A fundamental aspect of any story lies with its pacing. And while an innovative or evocative beginning is needed to capture your reader’s interest, what separates out the truly great stories from the rest is how it ends. This is far more important than many people may believe; I’ve witnessed numerous stories that just cease, either because the cartoonist gave up on it, or because they ran out of ideas. Even worse is when a story continues on past its natural ending, due perhaps to the fans desire for beloved characters to continue, or the cartoonist’s fears of what will happen if he or she gives up on a cast and setting that has become so easy to write with.
Fortunately, that didn’t happen with Ryan Armand’s rather unique comic Minus. I’ve suspected for several weeks now that the comic was coming to an end, what with the annihilation of all life on the Earth by Minus after several ghosts made an ill-conceived demand that all of the dead (and their pets) be brought back to life. And I must admit to some regret that this imaginative and bizarre tale of a young godling has concluded. But while it would have been fairly simple for Armand to have his young deus ex parvulus set things back, there was little point to it.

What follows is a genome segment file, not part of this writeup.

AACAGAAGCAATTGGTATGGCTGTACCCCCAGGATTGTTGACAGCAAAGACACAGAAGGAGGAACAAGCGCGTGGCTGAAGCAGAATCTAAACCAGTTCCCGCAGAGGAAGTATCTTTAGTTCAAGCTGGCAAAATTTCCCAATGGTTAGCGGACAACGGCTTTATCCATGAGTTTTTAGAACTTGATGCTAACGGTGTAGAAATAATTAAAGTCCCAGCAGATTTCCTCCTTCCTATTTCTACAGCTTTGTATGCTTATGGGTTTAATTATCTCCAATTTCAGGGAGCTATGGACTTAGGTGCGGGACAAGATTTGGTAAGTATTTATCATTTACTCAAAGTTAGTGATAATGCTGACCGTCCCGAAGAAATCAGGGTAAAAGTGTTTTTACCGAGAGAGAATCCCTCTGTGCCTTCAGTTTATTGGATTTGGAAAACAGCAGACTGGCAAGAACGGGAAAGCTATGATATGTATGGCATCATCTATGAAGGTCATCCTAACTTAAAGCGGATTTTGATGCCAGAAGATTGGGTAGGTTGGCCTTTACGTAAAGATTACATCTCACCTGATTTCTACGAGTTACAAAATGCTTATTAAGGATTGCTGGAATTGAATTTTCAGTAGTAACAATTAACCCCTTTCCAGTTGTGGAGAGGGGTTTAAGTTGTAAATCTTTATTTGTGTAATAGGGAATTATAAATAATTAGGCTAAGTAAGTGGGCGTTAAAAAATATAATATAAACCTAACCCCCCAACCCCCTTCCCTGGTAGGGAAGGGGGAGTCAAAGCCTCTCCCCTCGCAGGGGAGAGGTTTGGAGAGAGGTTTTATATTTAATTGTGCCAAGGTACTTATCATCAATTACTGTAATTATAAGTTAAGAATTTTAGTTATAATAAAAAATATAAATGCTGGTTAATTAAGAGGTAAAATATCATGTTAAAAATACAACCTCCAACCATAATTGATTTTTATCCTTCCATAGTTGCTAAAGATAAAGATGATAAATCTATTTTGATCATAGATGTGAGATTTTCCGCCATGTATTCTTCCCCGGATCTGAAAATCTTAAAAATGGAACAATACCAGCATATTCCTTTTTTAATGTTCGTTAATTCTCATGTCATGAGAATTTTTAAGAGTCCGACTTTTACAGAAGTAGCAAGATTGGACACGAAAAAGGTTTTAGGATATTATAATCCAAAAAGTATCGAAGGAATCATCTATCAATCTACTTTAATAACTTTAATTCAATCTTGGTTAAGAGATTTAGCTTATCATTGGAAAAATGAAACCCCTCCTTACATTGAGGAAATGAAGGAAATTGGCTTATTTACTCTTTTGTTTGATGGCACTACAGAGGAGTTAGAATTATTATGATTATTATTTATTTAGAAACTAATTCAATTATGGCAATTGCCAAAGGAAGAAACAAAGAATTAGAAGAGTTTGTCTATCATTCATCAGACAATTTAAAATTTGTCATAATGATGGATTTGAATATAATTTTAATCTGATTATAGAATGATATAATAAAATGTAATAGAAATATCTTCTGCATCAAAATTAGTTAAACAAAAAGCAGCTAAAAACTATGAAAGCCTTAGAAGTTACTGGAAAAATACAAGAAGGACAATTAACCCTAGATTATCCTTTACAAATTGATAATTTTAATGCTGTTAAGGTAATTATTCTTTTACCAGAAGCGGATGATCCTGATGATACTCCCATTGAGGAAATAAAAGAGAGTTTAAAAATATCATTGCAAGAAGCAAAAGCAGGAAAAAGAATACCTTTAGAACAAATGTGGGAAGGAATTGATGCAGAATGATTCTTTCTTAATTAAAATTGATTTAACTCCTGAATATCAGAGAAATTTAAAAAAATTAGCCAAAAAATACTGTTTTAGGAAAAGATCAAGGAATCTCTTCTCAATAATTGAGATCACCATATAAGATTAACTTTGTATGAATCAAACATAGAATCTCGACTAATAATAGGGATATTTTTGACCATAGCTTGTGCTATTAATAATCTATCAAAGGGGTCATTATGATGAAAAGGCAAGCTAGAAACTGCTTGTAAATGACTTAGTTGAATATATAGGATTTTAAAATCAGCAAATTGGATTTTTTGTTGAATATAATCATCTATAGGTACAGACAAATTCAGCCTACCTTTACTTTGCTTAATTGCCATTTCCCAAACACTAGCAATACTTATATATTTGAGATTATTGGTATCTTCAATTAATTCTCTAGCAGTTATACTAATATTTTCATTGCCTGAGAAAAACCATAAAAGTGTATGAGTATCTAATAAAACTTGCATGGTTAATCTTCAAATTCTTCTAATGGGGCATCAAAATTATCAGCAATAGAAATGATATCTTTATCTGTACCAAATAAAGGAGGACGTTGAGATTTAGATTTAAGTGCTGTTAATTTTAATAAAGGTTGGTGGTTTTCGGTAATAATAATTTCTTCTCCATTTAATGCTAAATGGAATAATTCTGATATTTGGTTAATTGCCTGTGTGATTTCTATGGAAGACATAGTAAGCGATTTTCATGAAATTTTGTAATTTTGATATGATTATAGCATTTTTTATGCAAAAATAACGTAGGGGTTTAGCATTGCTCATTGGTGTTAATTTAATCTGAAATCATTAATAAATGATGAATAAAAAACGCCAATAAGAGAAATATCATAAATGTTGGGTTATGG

I mean, yes, there are unexplained mysteries. We never did learn how or why Minus has these godlike powers. Nor did we ever learn what was up with the red-clad stranger who whisked Minus away into his briefcase and what happened to Minus while she was in there, or why she decided to die and then haunt the world as a divine spirit (though one as mischievous as she was in life). But when I look back I don’t find an overwhelming need for these puzzles to be solved. They’re curiosities, but they’re not true loose ends such as would exist if the comic had a more concrete continuity. This is both a strength and a weakness for the comic as a whole.
Minus existed as a series of montages, bound together by the cast more than by any true continuity. It is this whimsical sense of storytelling that was at the heart of this lighthearted adventure and what made it worth reading. But it could easily have become repetitive and boring, especially if Armand was growing tired with the comic. And while I’ll miss reading about the latest hijinks Minus and her friends get into… isn’t it better now to lay the comic to rest before the stories start to get old and repetitive? All good things must eventually end. This is a lesson more cartoonists should take to heart.